Sheriff Had Cause to Take Maine Gunman Into Custody Before Shootings

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A commission investigating the mass shooting in Lewiston, Maine, concluded on Friday that local law enforcement officers should have taken the gunman, Robert Card Jr., into custody and seized his weapons before he killed 18 people on Oct. 25.

The decision to instead give Mr. Card’s family responsibility for removing his weapons was “an abdication of law enforcement’s responsibility,” the commission wrote in its 30-page interim report, intended to provide early findings to legislators who are weighing several proposals for changes to the state’s gun laws, spurred by the events.

The local sheriff’s department had “sufficient probable cause” to take Mr. Card into custody and remove his weapons because of a “likelihood of serious harm,” the commission said in its report.

The seven-member commission has held seven public meetings since last November, collecting testimony from Mr. Card’s Army Reserve supervisors, local and state police officers, as well as survivors and family members of the victims. The panel has pressed witnesses for details of their actions in the months leading up to the shooting, when the gunman displayed increasingly erratic and paranoid behavior, convinced that people he did not know were calling him a pedophile.

Concerned Army Reserve colleagues and supervisors intervened during the summer before the shooting, sending Mr. Card for a mental health evaluation at a hospital in New York. But subsequent attempts to check on his mental health, and take away his weapons, were unsuccessful, raising questions about the adequacy of law-enforcement communications and follow-up, and of the state’s “yellow flag” law, which allows for the removal of weapons from people deemed to be a risk.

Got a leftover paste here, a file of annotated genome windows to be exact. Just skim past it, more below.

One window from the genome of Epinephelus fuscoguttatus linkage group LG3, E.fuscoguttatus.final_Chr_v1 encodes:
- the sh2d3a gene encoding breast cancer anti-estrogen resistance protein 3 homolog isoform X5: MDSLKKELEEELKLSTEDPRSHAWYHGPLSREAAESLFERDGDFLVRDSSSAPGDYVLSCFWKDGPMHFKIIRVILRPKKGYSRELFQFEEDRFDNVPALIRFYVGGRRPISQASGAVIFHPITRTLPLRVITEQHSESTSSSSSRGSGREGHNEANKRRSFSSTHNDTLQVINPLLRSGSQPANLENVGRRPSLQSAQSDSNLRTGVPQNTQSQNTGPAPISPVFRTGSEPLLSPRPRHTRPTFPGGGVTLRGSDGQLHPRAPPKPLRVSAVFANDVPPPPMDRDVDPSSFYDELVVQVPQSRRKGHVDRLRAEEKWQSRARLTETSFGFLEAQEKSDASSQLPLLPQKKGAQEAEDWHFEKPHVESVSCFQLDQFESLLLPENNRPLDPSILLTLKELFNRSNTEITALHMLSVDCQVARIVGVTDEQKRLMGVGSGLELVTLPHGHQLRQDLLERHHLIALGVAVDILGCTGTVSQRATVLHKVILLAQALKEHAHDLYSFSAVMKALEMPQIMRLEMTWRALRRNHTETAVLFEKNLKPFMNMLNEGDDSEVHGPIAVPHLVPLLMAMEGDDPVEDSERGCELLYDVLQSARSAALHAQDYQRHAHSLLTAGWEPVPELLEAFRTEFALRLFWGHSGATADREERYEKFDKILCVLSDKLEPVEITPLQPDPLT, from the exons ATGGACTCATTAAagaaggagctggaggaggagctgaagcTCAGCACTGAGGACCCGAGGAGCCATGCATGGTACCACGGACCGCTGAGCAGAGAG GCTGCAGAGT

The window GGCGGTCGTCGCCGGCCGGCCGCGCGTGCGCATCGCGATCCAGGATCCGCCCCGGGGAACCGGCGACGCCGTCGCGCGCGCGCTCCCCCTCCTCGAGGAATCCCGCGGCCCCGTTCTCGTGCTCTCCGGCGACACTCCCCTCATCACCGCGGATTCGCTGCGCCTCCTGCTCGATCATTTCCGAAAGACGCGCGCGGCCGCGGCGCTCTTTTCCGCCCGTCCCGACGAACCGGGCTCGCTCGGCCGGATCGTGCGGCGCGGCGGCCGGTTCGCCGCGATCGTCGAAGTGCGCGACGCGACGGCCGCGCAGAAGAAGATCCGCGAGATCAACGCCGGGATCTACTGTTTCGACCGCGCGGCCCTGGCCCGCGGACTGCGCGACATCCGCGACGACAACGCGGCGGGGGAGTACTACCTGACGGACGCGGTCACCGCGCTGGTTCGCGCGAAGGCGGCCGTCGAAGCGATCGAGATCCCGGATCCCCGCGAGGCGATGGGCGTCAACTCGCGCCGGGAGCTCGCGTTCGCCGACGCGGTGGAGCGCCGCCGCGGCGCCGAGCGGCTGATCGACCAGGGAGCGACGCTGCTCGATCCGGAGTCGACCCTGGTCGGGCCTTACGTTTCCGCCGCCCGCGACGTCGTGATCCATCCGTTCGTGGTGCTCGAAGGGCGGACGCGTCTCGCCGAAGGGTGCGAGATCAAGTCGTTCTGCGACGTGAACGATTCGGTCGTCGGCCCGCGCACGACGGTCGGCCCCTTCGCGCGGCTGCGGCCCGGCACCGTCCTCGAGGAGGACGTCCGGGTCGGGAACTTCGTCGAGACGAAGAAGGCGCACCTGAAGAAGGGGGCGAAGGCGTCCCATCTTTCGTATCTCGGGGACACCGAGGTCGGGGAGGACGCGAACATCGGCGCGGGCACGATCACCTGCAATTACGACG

“Robert Card Jr. is solely responsible for his own conduct, and he may have committed a mass shooting even if the guns he possessed in September 2023 were removed from his house,” the report found. “Nevertheless, there were several opportunities that, if taken, may have changed the course of events.”

The commission stopped short of recommending specific changes to the “yellow flag” law, noting that the process it sets up can be “cumbersome” but also that the law had been used successfully in other cases it reviewed.

“An officer needs to have knowledge of the process, use all the resources the officer has to gather the necessary information, and have the dedication and persistence to follow through with the investigation and the process,” commission members wrote.

The commission plans to hold additional hearings before issuing its final report. It has not yet heard testimony about trauma to Mr. Card’s brain that was documented by scientists in a recent autopsy report, similar to that seen in the brains of veterans exposed to repeated weapons blasts. The evidence of brain damage has raised questions about whether Mr. Card’s experience as a grenade instructor affected his mental health.

Mr. Card, who had been a grenade instructor in the Army Reserve and was exposed for years to thousands of skull-shaking blasts on the training range, showed signs of “moderately severe” damage to the white matter that forms the wiring deep in the brain, according to the report from Boston University’s C.T.E. Center, a laboratory that has documented chronic traumatic encephalopathy, or C.T.E., in athletes.

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